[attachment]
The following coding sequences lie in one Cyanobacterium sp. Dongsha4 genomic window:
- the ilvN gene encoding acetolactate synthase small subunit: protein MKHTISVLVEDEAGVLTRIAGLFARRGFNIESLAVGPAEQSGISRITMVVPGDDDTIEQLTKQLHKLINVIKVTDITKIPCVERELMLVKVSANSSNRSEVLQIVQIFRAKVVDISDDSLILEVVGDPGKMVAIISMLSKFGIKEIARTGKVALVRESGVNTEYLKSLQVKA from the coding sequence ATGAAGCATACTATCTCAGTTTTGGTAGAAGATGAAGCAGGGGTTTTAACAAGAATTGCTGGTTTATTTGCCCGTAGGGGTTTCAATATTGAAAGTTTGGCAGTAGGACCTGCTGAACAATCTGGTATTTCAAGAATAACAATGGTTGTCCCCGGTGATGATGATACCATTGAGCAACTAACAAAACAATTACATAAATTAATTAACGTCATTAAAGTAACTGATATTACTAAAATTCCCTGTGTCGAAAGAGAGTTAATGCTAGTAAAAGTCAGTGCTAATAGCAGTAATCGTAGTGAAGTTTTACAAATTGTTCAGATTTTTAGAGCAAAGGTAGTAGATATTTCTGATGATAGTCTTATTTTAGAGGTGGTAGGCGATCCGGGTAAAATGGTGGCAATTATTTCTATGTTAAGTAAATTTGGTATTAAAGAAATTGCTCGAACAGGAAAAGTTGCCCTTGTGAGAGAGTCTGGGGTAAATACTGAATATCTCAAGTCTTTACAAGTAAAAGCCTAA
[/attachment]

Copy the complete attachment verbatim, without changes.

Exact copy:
The following coding sequences lie in one Cyanobacterium sp. Dongsha4 genomic window:
- the ilvN gene encoding acetolactate synthase small subunit: protein MKHTISVLVEDEAGVLTRIAGLFARRGFNIESLAVGPAEQSGISRITMVVPGDDDTIEQLTKQLHKLINVIKVTDITKIPCVERELMLVKVSANSSNRSEVLQIVQIFRAKVVDISDDSLILEVVGDPGKMVAIISMLSKFGIKEIARTGKVALVRESGVNTEYLKSLQVKA from the coding sequence ATGAAGCATACTATCTCAGTTTTGGTAGAAGATGAAGCAGGGGTTTTAACAAGAATTGCTGGTTTATTTGCCCGTAGGGGTTTCAATATTGAAAGTTTGGCAGTAGGACCTGCTGAACAATCTGGTATTTCAAGAATAACAATGGTTGTCCCCGGTGATGATGATACCATTGAGCAACTAACAAAACAATTACATAAATTAATTAACGTCATTAAAGTAACTGATATTACTAAAATTCCCTGTGTCGAAAGAGAGTTAATGCTAGTAAAAGTCAGTGCTAATAGCAGTAATCGTAGTGAAGTTTTACAAATTGTTCAGATTTTTAGAGCAAAGGTAGTAGATATTTCTGATGATAGTCTTATTTTAGAGGTGGTAGGCGATCCGGGTAAAATGGTGGCAATTATTTCTATGTTAAGTAAATTTGGTATTAAAGAAATTGCTCGAACAGGAAAAGTTGCCCTTGTGAGAGAGTCTGGGGTAAATACTGAATATCTCAAGTCTTTACAAGTAAAAGCCTAA